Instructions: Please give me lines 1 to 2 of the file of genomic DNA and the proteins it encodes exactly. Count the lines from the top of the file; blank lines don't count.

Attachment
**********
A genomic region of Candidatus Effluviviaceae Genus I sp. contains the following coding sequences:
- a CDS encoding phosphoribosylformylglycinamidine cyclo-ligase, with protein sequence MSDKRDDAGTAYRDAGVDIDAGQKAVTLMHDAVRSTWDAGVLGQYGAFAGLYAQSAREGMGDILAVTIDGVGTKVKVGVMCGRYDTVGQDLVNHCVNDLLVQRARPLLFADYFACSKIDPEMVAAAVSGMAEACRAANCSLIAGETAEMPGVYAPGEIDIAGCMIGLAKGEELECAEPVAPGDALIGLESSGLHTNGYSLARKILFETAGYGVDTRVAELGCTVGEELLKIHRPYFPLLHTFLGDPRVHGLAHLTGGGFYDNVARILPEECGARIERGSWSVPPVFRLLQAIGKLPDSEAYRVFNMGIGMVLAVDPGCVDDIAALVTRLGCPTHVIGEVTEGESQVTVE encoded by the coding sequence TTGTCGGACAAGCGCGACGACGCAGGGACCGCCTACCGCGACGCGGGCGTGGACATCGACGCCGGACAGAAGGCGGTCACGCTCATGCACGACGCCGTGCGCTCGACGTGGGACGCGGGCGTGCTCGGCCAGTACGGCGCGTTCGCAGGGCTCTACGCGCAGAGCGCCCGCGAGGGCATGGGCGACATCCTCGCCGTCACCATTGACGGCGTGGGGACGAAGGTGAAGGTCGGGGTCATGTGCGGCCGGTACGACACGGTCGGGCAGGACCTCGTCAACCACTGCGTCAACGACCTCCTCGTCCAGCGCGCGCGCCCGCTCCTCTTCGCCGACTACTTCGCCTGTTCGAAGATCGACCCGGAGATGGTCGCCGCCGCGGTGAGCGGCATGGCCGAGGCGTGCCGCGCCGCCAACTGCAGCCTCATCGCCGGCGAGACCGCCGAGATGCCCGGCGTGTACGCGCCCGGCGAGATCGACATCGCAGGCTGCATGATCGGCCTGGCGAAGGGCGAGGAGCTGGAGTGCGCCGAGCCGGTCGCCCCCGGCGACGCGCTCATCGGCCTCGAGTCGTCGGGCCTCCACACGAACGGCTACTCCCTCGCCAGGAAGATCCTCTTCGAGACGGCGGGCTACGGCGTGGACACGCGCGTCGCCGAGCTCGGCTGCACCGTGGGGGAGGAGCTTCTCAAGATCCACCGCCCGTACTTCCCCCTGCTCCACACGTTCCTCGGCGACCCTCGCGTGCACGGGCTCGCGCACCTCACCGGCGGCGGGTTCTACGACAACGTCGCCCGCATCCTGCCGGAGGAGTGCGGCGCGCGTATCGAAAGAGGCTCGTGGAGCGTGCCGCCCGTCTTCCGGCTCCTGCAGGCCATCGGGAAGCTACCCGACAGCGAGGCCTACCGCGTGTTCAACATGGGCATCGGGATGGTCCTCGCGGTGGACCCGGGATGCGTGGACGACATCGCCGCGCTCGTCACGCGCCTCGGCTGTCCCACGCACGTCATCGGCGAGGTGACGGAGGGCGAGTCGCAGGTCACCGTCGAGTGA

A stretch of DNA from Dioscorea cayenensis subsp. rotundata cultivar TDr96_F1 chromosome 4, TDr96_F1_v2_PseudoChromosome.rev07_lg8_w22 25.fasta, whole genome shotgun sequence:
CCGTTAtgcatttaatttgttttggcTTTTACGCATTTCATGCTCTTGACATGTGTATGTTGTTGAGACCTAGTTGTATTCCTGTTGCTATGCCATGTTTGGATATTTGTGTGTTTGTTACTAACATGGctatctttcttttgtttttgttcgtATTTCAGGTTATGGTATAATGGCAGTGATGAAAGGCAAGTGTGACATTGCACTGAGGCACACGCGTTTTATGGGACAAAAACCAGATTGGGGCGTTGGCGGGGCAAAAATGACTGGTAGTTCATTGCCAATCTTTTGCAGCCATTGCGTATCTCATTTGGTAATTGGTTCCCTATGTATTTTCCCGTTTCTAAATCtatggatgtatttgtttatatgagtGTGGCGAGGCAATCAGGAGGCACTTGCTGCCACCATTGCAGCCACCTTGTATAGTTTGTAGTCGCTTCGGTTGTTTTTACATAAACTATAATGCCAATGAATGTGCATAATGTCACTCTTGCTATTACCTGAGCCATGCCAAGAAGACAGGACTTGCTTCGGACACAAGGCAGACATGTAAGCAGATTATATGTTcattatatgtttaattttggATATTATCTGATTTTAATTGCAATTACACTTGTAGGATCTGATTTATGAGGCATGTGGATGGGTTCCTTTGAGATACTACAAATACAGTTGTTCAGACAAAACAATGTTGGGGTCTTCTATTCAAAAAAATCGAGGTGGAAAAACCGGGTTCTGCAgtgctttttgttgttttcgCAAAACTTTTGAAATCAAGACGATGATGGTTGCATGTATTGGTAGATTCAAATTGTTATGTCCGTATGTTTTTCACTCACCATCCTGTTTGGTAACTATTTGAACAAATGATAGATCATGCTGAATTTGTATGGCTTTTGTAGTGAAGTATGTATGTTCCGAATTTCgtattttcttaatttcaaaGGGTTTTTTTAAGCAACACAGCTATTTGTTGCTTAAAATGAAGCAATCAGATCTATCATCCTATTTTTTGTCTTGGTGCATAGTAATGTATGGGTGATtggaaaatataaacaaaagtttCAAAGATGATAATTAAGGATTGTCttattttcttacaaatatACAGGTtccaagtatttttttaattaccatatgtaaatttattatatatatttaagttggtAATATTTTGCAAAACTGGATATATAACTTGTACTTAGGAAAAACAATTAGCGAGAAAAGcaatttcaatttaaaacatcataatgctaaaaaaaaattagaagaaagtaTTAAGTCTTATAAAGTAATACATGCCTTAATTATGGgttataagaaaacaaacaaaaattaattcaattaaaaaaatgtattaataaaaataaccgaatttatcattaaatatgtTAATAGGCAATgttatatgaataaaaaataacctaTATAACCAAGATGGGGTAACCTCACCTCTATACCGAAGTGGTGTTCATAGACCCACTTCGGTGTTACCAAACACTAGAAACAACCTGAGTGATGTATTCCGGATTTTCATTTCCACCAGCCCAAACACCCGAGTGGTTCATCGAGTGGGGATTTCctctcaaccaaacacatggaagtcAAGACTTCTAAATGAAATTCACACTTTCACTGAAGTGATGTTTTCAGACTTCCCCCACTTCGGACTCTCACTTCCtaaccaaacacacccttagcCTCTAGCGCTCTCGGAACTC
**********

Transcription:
A genomic region of Candidatus Effluviviaceae Genus I sp. contains the following coding sequences:
- a CDS encoding phosphoribosylformylglycinamidine cyclo-ligase, with protein sequence MSDKRDDAGTAYRDAGVDIDAGQKAVTLMHDAVRSTWDAGVLGQYGAFAGLYAQSAREGMGDILAVTIDGVGTKVKVGVMCGRYDTVGQDLVNHCVNDLLVQRARPLLFADYFACSKIDPEMVAAAVSGMAEACRAANCSLIAGETAEMPGVYAPGEIDIAGCMIGLAKGEELECAEPVAPGDALIGLESSGLHTNGYSLARKILFETAGYGVDTRVAELGCTVGEELLKIHRPYFPLLHTFLGDPRVHGLAHLTGGGFYDNVARILPEECGARIERGSWSVPPVFRLLQAIGKLPDSEAYRVFNMGIGMVLAVDPGCVDDIAALVTRLGCPTHVIGEVTEGESQVTVE encoded by the coding sequence TTGTCGGACAAGCGCGACGACGCAGGGACCGCCTACCGCGACGCGGGCGTGGACATCGACGCCGGACAGAAGGCGGTCACGCTCATGCACGACGCCGTGCGCTCGACGTGGGACGCGGGCGTGCTCGGCCAGTACGGCGCGTTCGCAGGGCTCTACGCGCAGAGCGCCCGCGAGGGCATGGGCGACATCCTCGCCGTCACCATTGACGGCGTGGGGACGAAGGTGAAGGTCGGGGTCATGTGCGGCCGGTACGACACGGTCGGGCAGGACCTCGTCAACCACTGCGTCAACGACCTCCTCGTCCAGCGCGCGCGCCCGCTCCTCTTCGCCGACTACTTCGCCTGTTCGAAGATCGACCCGGAGATGGTCGCCGCCGCGGTGAGCGGCATGGCCGAGGCGTGCCGCGCCGCCAACTGCAGCCTCATCGCCGGCGAGACCGCCGAGATGCCCGGCGTGTACGCGCCCGGCGAGATCGACATCGCAGGCTGCATGATCGGCCTGGCGAAGGGCGAGGAGCTGGAGTGCGCCGAGCCGGTCGCCCCCGGCGACGCGCTCATCGGCCTCGAGTCGTCGGGCCTCCACACGAACGGCTACTCCCTCGCCAGGAAGATCCTCTTCGAGACGGCGGGCTACGGCGTGGACACGCGCGTCGCCGAGCTCGGCTGCACCGTGGGGGAGGAGCTTCTCAAGATCCACCGCCCGTACTTCCCCCTGCTCCACACGTTCCTCGGCGACCCTCGCGTGCACGGGCTCGCGCACCTCACCGGCGGCGGGTTCTACGACAACGTCGCCCGCATCCTGCCGGAGGAGTGCGGCGCGCGTATCGAAAGAGGCTCGTGGAGCGTGCCGCCCGTCTTCCGGCTCCTGCAGGCCATCGGGAAGCTACCCGACAGCGAGGCCTACCGCGTGTTCAACATGGGCATCGGGATGGTCCTCGCGGTGGACCCGGGATGCGTGGACGACATCGCCGCGCTCGTCACGCGCCTCGGCTGTCCCACGCACGTCATCGGCGAGGTGACGGAGGGCGAGTCGCAGGTCACCGTCGAGTGA